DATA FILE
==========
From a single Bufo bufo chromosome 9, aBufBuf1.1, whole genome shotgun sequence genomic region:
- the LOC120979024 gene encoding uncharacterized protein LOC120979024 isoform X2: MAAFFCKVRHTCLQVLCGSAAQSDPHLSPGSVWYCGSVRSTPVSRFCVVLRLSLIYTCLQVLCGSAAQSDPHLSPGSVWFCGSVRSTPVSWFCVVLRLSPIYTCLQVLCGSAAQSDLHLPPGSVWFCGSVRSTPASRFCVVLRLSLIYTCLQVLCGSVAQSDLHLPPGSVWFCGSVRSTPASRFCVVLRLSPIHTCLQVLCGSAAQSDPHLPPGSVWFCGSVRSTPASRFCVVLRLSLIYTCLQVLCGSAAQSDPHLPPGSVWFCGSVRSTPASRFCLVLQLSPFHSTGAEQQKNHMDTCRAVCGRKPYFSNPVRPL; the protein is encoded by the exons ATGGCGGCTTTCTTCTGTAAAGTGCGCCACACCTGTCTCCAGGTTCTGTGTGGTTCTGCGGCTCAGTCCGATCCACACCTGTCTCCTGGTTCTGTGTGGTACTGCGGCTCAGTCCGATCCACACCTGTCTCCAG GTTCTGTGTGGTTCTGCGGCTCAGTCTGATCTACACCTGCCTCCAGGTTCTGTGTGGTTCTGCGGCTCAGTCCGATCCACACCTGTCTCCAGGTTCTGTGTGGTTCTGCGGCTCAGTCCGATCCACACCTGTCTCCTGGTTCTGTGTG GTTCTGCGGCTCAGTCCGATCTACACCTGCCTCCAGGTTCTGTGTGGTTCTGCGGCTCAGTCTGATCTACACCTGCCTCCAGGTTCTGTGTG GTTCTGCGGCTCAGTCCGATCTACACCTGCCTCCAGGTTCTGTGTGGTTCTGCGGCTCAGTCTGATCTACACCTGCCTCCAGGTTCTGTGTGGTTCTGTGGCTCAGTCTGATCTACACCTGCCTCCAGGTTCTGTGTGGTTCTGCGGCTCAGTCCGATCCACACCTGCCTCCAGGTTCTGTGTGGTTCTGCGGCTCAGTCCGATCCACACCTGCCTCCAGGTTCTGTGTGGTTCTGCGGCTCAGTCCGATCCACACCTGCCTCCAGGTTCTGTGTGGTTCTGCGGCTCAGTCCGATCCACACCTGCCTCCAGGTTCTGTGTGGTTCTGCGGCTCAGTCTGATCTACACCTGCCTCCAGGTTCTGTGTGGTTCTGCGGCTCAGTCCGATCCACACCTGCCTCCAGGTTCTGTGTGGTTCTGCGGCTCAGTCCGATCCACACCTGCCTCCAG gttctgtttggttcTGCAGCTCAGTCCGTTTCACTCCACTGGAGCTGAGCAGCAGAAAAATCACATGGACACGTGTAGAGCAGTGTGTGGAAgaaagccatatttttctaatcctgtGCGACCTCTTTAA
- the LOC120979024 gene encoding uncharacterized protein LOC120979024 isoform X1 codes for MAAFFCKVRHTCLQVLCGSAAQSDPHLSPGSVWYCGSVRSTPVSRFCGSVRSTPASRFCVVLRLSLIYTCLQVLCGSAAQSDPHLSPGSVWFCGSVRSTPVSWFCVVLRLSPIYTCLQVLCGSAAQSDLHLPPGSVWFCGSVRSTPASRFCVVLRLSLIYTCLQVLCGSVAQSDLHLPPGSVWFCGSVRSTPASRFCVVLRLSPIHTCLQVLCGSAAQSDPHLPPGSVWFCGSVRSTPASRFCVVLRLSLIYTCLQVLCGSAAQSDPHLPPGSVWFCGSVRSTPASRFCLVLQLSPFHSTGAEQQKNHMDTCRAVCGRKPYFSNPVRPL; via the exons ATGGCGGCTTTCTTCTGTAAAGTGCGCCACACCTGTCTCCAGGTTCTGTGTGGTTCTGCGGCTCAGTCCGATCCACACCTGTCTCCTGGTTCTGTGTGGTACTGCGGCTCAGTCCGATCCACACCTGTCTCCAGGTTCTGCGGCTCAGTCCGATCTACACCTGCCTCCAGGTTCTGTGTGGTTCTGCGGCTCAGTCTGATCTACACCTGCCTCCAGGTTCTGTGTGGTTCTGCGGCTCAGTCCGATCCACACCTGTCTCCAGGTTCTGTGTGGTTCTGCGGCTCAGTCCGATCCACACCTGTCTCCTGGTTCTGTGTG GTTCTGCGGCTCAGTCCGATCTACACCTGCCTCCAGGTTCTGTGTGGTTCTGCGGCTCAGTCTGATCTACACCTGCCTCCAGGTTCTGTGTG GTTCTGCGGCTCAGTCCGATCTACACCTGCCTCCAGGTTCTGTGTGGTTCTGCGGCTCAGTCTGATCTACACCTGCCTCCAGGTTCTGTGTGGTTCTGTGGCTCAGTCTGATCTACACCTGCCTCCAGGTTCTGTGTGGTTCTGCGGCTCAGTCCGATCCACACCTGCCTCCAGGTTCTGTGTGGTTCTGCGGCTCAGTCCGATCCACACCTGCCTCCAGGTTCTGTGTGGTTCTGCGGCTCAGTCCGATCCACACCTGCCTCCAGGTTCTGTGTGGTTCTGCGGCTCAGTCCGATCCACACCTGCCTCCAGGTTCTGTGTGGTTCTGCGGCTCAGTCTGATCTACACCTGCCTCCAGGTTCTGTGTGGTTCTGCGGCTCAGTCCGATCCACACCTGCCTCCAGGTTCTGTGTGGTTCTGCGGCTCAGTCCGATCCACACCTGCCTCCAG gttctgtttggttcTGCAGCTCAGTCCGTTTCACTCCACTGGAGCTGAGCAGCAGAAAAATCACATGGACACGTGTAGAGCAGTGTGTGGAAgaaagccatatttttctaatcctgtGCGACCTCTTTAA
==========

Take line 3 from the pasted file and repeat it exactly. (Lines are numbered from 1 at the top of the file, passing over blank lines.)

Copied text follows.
- the LOC120979024 gene encoding uncharacterized protein LOC120979024 isoform X1 codes for MAAFFCKVRHTCLQVLCGSAAQSDPHLSPGSVWYCGSVRSTPVSRFCGSVRSTPASRFCVVLRLSLIYTCLQVLCGSAAQSDPHLSPGSVWFCGSVRSTPVSWFCVVLRLSPIYTCLQVLCGSAAQSDLHLPPGSVWFCGSVRSTPASRFCVVLRLSLIYTCLQVLCGSVAQSDLHLPPGSVWFCGSVRSTPASRFCVVLRLSPIHTCLQVLCGSAAQSDPHLPPGSVWFCGSVRSTPASRFCVVLRLSLIYTCLQVLCGSAAQSDPHLPPGSVWFCGSVRSTPASRFCLVLQLSPFHSTGAEQQKNHMDTCRAVCGRKPYFSNPVRPL; via the exons ATGGCGGCTTTCTTCTGTAAAGTGCGCCACACCTGTCTCCAGGTTCTGTGTGGTTCTGCGGCTCAGTCCGATCCACACCTGTCTCCTGGTTCTGTGTGGTACTGCGGCTCAGTCCGATCCACACCTGTCTCCAGGTTCTGCGGCTCAGTCCGATCTACACCTGCCTCCAGGTTCTGTGTGGTTCTGCGGCTCAGTCTGATCTACACCTGCCTCCAGGTTCTGTGTGGTTCTGCGGCTCAGTCCGATCCACACCTGTCTCCAGGTTCTGTGTGGTTCTGCGGCTCAGTCCGATCCACACCTGTCTCCTGGTTCTGTGTG GTTCTGCGGCTCAGTCCGATCTACACCTGCCTCCAGGTTCTGTGTGGTTCTGCGGCTCAGTCTGATCTACACCTGCCTCCAGGTTCTGTGTG GTTCTGCGGCTCAGTCCGATCTACACCTGCCTCCAGGTTCTGTGTGGTTCTGCGGCTCAGTCTGATCTACACCTGCCTCCAGGTTCTGTGTGGTTCTGTGGCTCAGTCTGATCTACACCTGCCTCCAGGTTCTGTGTGGTTCTGCGGCTCAGTCCGATCCACACCTGCCTCCAGGTTCTGTGTGGTTCTGCGGCTCAGTCCGATCCACACCTGCCTCCAGGTTCTGTGTGGTTCTGCGGCTCAGTCCGATCCACACCTGCCTCCAGGTTCTGTGTGGTTCTGCGGCTCAGTCCGATCCACACCTGCCTCCAGGTTCTGTGTGGTTCTGCGGCTCAGTCTGATCTACACCTGCCTCCAGGTTCTGTGTGGTTCTGCGGCTCAGTCCGATCCACACCTGCCTCCAGGTTCTGTGTGGTTCTGCGGCTCAGTCCGATCCACACCTGCCTCCAG gttctgtttggttcTGCAGCTCAGTCCGTTTCACTCCACTGGAGCTGAGCAGCAGAAAAATCACATGGACACGTGTAGAGCAGTGTGTGGAAgaaagccatatttttctaatcctgtGCGACCTCTTTAA